A court-appointed psychologist testified yesterday that Latrena Pixley, the District woman who was convicted of killing her infant daughter seven years ago, should not be granted custody of her 3-year-old son, Cornilous, because she remains emotionally unpredictable despite signs of progress in her mental health.

Instead, clinical psychologist John B. Mealy said he would recommend that Laura Blankman, 29, a Montgomery County police officer who has raised the boy since he was 3 months old, should be granted legal custody of the child and Pixley, 26, should be allowed to continue visiting him.

Mealy sat at the witness stand for nearly all of the first day of arguments in the second trial held to determine which woman should raise Cornilous. In the first trial, in 1997, a Montgomery County Circuit Court judge ruled that Pixley should be given custody of the boy despite her guilty plea to second-degree murder in the smothering death of her 6-week-old daughter, Nakya. The Maryland Court of Appeals this year remanded the case to Circuit Court, ordering the lower court to determine whether there is any likelihood that Pixley would abuse or neglect Cornilous if she is given custody.

Yesterday, Mealy testified as an expert witness that he believed there is indeed a risk that Pixley would neglect the child, and therefore recommended that Blankman be given full legal custody. He was the first in a series of witnesses who are expected to take the stand in the case this week before Circuit Court Judge Louise G. Scrivener, who is new to the case, makes a ruling on the issue of custody.

Mealy, who interviewed and observed both women, as well as Cornilous, during numerous meetings between July and September, said Pixley's interactions with her son were caring and affectionate during their meetings with him. He said he believed she was making a recovery of her own from years of abuse she suffered as a child. But, he noted, it's a recovery in progress.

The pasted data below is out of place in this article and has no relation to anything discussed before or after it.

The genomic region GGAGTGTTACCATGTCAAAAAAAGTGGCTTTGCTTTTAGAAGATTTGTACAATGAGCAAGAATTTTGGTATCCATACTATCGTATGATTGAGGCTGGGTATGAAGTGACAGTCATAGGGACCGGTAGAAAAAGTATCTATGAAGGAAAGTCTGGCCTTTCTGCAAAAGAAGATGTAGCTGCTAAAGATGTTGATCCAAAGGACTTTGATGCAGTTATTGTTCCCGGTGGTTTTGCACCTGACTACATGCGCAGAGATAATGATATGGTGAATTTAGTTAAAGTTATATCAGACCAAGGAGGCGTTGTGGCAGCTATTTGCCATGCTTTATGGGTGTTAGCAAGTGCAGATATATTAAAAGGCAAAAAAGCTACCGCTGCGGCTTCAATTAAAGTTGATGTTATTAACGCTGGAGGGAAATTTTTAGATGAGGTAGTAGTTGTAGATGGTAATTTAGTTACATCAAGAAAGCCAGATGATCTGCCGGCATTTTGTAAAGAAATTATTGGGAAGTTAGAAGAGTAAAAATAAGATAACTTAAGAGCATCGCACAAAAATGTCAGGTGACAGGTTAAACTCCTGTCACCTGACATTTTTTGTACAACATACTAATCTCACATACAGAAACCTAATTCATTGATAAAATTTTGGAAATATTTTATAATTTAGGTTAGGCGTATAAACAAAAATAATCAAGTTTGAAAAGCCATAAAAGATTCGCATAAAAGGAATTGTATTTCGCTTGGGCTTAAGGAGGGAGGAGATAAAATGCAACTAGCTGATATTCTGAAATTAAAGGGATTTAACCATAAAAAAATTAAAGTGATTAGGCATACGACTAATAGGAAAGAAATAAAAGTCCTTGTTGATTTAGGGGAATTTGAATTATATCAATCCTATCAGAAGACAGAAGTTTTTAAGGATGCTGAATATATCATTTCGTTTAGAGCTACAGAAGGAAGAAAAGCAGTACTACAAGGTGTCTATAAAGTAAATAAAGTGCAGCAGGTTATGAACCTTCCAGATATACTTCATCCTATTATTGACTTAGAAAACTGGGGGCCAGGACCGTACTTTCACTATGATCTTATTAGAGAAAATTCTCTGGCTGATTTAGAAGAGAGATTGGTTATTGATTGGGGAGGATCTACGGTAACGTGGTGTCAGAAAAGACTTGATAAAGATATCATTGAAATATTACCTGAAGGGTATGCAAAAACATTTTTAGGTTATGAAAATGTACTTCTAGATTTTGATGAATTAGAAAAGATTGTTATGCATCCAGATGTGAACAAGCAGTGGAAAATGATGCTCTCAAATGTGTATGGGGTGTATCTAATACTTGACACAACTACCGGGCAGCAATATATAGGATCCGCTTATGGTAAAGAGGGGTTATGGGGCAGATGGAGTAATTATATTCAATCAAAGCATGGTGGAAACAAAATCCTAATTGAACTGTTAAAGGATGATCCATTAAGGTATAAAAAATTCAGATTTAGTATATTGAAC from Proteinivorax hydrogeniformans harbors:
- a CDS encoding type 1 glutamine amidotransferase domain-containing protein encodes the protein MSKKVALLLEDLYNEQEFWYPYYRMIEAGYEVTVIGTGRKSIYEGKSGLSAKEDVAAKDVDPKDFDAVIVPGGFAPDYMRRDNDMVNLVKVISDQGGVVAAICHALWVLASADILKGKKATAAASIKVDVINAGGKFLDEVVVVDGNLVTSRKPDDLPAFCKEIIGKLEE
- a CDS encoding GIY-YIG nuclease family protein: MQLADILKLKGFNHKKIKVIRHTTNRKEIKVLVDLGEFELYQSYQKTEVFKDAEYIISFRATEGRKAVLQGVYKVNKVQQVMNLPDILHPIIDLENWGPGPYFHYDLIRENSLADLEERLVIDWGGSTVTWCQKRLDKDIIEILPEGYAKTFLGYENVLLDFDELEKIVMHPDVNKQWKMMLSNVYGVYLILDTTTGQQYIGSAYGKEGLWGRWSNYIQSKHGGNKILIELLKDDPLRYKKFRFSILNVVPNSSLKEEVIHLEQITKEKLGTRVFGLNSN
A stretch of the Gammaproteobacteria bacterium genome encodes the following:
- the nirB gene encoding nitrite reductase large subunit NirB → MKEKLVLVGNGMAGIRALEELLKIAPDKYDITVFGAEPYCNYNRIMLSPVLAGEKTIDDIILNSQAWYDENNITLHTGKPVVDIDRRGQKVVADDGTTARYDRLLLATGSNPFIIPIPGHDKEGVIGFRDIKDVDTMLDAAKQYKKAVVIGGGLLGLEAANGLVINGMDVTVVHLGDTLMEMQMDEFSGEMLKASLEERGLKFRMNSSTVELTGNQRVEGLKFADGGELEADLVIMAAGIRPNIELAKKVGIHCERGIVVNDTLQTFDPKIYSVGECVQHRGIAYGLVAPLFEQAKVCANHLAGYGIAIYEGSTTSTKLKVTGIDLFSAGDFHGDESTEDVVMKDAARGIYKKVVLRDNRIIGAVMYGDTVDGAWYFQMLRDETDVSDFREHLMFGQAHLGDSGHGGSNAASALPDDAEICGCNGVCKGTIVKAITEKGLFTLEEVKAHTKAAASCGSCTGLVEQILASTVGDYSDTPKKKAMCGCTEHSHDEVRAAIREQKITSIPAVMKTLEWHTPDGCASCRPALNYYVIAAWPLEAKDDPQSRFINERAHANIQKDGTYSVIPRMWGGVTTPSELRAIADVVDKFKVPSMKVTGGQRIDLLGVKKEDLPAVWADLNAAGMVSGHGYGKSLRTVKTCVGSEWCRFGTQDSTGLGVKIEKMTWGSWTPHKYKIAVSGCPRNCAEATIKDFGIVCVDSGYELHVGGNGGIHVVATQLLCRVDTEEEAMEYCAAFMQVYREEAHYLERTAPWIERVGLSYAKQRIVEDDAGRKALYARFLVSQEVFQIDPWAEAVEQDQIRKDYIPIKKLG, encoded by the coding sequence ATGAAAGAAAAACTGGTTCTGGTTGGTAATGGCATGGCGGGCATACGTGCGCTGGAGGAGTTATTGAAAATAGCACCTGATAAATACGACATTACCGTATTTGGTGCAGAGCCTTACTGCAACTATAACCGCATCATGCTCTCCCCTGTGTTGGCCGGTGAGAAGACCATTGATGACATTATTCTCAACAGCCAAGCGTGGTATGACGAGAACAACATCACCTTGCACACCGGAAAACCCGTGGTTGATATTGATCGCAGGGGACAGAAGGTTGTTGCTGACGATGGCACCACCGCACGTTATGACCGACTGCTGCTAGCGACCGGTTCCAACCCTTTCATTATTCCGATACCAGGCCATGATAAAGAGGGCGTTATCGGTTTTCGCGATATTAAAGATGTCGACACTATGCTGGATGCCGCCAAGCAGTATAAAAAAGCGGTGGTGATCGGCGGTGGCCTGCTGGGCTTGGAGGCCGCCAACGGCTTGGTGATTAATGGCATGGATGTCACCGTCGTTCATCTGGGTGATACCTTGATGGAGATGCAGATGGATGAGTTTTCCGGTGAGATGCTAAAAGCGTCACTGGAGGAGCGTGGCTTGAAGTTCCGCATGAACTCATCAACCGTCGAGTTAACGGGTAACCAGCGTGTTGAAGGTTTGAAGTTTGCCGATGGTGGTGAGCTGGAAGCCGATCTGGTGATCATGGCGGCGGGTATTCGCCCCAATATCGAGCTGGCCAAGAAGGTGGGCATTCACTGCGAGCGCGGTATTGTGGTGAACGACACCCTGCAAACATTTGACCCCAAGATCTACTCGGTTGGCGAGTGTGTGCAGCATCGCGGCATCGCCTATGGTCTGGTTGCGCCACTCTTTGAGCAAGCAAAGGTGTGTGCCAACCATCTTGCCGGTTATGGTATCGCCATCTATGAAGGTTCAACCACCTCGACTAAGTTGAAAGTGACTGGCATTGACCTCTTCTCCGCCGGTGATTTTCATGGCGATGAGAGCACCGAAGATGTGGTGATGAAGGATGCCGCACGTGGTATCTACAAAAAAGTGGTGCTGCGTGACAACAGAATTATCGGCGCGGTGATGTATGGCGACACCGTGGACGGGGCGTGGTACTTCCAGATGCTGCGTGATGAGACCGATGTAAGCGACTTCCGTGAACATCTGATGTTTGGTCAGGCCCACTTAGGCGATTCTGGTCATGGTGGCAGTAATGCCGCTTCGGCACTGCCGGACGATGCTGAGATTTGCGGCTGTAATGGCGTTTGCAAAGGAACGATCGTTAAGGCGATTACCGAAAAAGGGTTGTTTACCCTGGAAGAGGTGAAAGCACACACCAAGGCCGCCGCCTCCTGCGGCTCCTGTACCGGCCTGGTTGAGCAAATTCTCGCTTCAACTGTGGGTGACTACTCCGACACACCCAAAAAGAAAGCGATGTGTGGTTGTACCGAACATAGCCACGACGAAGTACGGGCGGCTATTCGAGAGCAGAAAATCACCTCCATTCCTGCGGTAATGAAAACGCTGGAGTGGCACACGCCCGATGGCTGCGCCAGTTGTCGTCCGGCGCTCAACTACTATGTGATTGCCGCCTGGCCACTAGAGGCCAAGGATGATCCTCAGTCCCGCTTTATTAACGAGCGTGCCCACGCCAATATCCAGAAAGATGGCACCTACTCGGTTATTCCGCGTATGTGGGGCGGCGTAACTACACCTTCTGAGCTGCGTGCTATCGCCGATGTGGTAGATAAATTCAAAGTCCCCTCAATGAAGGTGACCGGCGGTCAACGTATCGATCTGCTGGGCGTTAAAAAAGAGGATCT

"She's in the process of recovery, but the early stages of it. So it's unpredictable," he said, adding that he found her to suffer from faulty judgment and impulsive behavior. And, he said, there still are strong antisocial tendencies in her personality. Those factors, he said, could lead to the child being neglected, though he did not believe Pixley would abuse him.

In addition, he said, Blankman has become Cornilous's primary attachment, even though the little boy calls both women "Mommy" when he's with them. The ideal would be for both women to stay in Cornilous's life. "I think he could sustain both relationships under these conditions."

Ralph Hall, one of Pixley's two attorneys, challenged Mealy's conclusion that there is a possibility of neglect if she is granted custody. Hall spent much of the afternoon trying to poke holes in Mealy's testimony and in his clinical testing methods. Outside the court room, he said he will call expert witnesses who will testify that they believe Pixley would not be a neglectful parent.

Hall said Pixley has sought to better her life in recent years. She has taken parenting classes and steadfastly sought employment, he said, adding that finding work had become difficult for her because of her notoriety. "She's a different person than she was in 1997," he said in his opening statement, later telling the court: "Most important, you will hear how much she loves and cares for her son."

And Hall also said this case was in part about race: Blankman, who is white, he said, would not be as well suited to raising an African American child as would his birth mother.

In the 1997 case, Circuit Court Judge Michael D. Mason ruled that Pixley should have custody of Cornilous because it was in the best interest of the child to be with his biological mother, and because Pixley had maintained contact with him even while she was jailed. Mason also said that a less important reason was that Cornilous, who is black, would be better off with an African American mother.

Mason's ruling drew widespread public criticism and focused attention on Maryland laws that strictly protect the rights of biological parents. Mason's decision was upheld last year by the Maryland Court of Special Appeals.

Yet the state's highest court, the Court of Appeals, ruled this year that Mason's finding that Pixley did not pose a threat of death or abuse to Cornilous was not sufficient to grant her legal custody. The Court of Appeals decision sent the case back to Circuit Court to determine if Pixley poses a risk of abuse or neglect.